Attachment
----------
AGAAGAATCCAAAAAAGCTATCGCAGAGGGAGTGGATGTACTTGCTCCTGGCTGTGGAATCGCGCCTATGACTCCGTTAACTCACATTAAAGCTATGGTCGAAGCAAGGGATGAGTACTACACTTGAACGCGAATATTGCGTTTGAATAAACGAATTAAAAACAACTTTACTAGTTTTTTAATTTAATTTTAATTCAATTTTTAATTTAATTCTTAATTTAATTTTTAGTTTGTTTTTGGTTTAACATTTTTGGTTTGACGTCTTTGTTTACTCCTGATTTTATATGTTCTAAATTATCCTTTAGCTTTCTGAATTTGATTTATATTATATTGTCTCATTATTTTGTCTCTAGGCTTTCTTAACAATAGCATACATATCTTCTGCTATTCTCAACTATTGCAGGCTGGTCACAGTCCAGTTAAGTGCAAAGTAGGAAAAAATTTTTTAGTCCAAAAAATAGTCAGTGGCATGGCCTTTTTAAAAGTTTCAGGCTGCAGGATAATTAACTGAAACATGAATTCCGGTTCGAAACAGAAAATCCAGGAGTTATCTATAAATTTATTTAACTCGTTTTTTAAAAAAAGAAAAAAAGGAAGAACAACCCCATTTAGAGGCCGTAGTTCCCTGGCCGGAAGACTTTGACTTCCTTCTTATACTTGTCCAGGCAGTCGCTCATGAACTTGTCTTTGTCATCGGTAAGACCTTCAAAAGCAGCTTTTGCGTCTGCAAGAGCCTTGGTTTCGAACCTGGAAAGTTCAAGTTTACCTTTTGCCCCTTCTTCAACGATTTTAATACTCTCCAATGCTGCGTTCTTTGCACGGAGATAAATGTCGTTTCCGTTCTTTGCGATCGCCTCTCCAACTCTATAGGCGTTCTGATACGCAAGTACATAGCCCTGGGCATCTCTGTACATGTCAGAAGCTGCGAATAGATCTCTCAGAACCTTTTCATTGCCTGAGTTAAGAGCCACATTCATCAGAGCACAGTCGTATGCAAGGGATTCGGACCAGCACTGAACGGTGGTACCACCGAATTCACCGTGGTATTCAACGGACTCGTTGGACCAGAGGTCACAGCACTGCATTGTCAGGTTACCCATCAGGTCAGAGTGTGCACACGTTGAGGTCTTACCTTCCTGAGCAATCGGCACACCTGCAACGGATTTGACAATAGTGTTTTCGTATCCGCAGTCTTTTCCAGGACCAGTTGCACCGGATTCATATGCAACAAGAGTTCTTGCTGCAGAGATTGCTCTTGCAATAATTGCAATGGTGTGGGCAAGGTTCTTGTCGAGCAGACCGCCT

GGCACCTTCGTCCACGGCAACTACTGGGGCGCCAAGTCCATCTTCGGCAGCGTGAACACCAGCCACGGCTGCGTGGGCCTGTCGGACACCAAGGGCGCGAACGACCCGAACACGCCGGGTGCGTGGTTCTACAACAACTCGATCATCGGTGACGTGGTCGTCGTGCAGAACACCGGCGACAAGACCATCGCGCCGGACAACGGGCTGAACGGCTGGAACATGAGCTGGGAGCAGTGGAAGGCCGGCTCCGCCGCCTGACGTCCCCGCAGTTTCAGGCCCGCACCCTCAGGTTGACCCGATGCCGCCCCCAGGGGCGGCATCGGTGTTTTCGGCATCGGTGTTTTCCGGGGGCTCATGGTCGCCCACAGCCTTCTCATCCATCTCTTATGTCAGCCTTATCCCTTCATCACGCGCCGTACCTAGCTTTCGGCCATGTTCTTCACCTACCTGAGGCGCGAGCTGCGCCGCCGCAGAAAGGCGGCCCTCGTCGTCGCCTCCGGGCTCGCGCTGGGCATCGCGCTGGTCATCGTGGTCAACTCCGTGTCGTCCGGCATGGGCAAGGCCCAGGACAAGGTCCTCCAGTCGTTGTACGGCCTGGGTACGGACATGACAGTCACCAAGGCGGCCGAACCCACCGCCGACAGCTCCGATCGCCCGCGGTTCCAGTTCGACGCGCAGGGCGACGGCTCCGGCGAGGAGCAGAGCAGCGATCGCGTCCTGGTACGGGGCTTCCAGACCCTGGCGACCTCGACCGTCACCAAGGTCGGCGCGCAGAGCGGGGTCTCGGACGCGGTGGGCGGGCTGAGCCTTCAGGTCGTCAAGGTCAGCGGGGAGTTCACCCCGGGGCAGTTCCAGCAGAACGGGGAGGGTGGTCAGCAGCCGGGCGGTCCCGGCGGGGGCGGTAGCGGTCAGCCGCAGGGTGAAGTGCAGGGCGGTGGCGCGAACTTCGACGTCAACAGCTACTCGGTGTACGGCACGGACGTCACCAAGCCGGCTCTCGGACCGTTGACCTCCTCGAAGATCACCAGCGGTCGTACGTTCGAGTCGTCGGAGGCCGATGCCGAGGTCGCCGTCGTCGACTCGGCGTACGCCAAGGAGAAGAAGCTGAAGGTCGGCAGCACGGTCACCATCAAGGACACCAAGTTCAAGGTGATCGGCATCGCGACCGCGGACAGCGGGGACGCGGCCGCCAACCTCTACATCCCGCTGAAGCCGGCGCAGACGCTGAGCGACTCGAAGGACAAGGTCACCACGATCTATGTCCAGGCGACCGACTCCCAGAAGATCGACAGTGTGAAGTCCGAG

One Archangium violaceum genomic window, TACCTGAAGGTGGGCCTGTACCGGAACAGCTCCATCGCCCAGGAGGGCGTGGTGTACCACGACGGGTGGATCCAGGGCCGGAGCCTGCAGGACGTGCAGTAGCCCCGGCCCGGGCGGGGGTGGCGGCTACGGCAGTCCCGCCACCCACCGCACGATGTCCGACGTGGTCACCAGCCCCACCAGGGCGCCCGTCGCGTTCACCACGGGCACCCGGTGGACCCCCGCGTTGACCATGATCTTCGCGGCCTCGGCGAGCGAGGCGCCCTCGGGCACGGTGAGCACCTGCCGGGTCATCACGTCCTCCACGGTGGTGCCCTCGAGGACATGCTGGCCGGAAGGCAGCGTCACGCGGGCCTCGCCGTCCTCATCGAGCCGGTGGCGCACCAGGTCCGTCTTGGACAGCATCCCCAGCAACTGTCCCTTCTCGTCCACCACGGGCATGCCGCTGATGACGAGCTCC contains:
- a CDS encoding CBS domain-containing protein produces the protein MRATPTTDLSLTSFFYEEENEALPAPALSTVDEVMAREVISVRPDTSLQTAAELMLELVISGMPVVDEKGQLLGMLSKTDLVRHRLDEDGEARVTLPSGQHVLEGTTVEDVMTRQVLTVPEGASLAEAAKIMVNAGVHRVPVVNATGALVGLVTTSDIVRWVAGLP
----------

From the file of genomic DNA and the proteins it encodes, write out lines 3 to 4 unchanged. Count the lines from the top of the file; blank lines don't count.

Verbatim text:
One Archangium violaceum genomic window, TACCTGAAGGTGGGCCTGTACCGGAACAGCTCCATCGCCCAGGAGGGCGTGGTGTACCACGACGGGTGGATCCAGGGCCGGAGCCTGCAGGACGTGCAGTAGCCCCGGCCCGGGCGGGGGTGGCGGCTACGGCAGTCCCGCCACCCACCGCACGATGTCCGACGTGGTCACCAGCCCCACCAGGGCGCCCGTCGCGTTCACCACGGGCACCCGGTGGACCCCCGCGTTGACCATGATCTTCGCGGCCTCGGCGAGCGAGGCGCCCTCGGGCACGGTGAGCACCTGCCGGGTCATCACGTCCTCCACGGTGGTGCCCTCGAGGACATGCTGGCCGGAAGGCAGCGTCACGCGGGCCTCGCCGTCCTCATCGAGCCGGTGGCGCACCAGGTCCGTCTTGGACAGCATCCCCAGCAACTGTCCCTTCTCGTCCACCACGGGCATGCCGCTGATGACGAGCTCC contains:
- a CDS encoding CBS domain-containing protein produces the protein MRATPTTDLSLTSFFYEEENEALPAPALSTVDEVMAREVISVRPDTSLQTAAELMLELVISGMPVVDEKGQLLGMLSKTDLVRHRLDEDGEARVTLPSGQHVLEGTTVEDVMTRQVLTVPEGASLAEAAKIMVNAGVHRVPVVNATGALVGLVTTSDIVRWVAGLP